Human papillomavirus (HPV) is the most common sexually transmitted infection in the U.S., with over 34,000 new HPV-related cancers diagnosed annually, according to the Centers for Disease Control and Prevention. An HPV vaccine, which was approved by the Food and Drug Administration (FDA) in 2006, is recommended as part of routine vaccinations for school-aged children. However, the vaccine's…
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It is difficult to understand the effectiveness of various treatment options when a huge number of external factors such as lifestyle, diet, and environment affect the burden of a disease. A major barrier to understanding is the challenge of scale—sampling enough patients to separate the major, minor, and negligible factors. With access to a database of more than one trillion public social…
Microblogging services like Twitter are becoming an important part of how many people manage information in their day to day activities. As microblog traffic increases (Twitter currently sees about 50 million tweets per day) information management and organization will become keen problems in this area. The project will define the core problems in microblog search and propose solutions to…
How can we use user-generated content to construct, infer or refine network data? We have been tackling this problem by leveraging communication content produced and disseminated in social networks to enhance graph data. For example, we have used domain-adjusted sentiment analysis to label graphs with valence values in order to enable triadic balance assessment. The resulting method enables…
Assistant Professor Jana Diesner a received an Faculty Fellowship and seed funding for her project, “Predictive Modeling for Impact Assessment,” from the National Center for Supercomputing Applications (NCSA). Diesner collaborates closely with NCSA scientists on the project, which builds on her work developing computational solutions…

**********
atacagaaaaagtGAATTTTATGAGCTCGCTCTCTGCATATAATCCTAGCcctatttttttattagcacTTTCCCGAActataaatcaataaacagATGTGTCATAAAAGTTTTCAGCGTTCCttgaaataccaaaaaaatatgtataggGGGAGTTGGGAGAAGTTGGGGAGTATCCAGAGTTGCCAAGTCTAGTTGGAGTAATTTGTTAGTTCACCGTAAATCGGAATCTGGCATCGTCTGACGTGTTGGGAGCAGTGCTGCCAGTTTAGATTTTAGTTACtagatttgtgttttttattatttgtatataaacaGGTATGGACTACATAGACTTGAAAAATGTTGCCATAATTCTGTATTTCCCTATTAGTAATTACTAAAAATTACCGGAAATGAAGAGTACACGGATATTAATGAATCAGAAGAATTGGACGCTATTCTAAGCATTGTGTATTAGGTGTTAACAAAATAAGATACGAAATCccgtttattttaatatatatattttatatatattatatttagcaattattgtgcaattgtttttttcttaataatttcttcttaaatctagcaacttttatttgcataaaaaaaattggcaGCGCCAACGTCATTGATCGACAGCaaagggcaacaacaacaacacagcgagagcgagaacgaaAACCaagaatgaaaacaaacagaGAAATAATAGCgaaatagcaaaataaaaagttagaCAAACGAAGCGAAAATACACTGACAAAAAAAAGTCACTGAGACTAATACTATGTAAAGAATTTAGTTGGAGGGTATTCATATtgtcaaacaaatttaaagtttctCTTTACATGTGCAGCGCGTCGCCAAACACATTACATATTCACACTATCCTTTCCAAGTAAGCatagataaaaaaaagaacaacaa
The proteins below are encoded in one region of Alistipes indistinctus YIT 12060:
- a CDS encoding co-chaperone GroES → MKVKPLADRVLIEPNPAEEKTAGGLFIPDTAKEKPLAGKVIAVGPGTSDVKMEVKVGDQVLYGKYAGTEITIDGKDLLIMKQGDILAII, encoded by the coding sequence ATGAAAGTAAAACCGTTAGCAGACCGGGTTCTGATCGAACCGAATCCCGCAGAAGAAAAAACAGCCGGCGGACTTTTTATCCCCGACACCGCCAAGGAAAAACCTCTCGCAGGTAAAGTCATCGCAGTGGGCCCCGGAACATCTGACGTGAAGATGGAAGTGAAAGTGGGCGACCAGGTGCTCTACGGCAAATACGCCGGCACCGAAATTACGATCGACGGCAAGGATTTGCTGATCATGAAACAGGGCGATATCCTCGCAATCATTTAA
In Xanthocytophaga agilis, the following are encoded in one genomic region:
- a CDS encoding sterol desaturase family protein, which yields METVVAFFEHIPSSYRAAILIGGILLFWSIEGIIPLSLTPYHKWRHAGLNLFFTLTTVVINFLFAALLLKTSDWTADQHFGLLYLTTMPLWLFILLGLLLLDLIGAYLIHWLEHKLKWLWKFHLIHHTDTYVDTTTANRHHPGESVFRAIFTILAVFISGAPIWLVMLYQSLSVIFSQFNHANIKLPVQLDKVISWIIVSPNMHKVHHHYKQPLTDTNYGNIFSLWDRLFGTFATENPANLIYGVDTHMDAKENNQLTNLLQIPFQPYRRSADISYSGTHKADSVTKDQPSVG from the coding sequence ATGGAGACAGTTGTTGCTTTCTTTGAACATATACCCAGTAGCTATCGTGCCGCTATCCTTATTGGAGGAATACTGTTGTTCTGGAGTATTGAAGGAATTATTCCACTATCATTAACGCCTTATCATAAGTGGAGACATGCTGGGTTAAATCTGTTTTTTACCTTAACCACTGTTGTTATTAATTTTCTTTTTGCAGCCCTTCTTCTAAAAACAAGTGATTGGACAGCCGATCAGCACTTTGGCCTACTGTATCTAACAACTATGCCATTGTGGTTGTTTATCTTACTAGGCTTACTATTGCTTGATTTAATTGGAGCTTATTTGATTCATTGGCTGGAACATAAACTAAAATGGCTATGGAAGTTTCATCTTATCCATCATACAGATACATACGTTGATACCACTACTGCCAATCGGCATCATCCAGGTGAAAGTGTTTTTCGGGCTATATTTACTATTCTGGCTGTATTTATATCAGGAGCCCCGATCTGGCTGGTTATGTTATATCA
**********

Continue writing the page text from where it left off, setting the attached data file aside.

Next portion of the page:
Research conducted by Assistant Professor Jessie Chin's Adaptive Cognition and Interaction Design Lab (ACTION) provided the foundation for an article recently published in the high-impact Journal of Medical Internet Research. PhD student Tre Tomaszewski is the first author on the peer-reviewed article, "Identifying False Human Papillomavirus (HPV) Vaccine Information and Corresponding Risk Perceptions from Twitter: Advanced Predictive Models."
The iSchool at Illinois is part of a multidisciplinary research team that has been awarded $750,000 to develop digital literacy tools to curb the deleterious effects of online disinformation. The grant is from the National Science Foundation's Convergence Accelerator, a program launched in 2019 that builds upon basic research and discovery to accelerate solutions toward societal impact. The research team, led by the University of Buffalo (UB), includes experts in artificial intelligence, the humanities, information science and other fields. In addition to Illinois and UB, partners include Clemson University, Lehigh University, and Northeastern University.
In the event of a natural disaster like Hurricane Ida, artificial intelligence (AI) may be used to assess damage, using imagery reports to identify the severity of flooded areas. Using AI in disaster scene assessment has its limitations, however, and input from the people affected is needed, in order to get a better picture. A new project being led by Associate Professor Dong Wang will explore the power of human intelligence to address the failures of existing AI schemes in disaster damage assessment applications and boost the performance of the system. Wang has received a three-year, $499,786 National Science Foundation (NSF) Human-Centered Computing (HCC) grant for his new project, "DeepCrowd: A Crowd-assisted Deep Learning-based Disaster Scene Assessment System with Active Human-AI Interactions."
iSchool faculty and students will present their research at the ACM Conference on Human Factors in Computing Systems (CHI 2021), which will be held virtually from May 8-13. The conference, considered the most prestigious in the field of Human-Computer Interaction, attracts researchers and practitioners from around the globe. The theme for CHI 2021 is "Making Waves, Combining Strengths."
Associate Professor Jana Diesner and her students have organized two tutorials for The Web Conference 2021. The conference, which will be held virtually from April 12-23, will address the evolution and current state of the Web through the lens of computer science, computational social science, economics, public policy, and Web-based applications.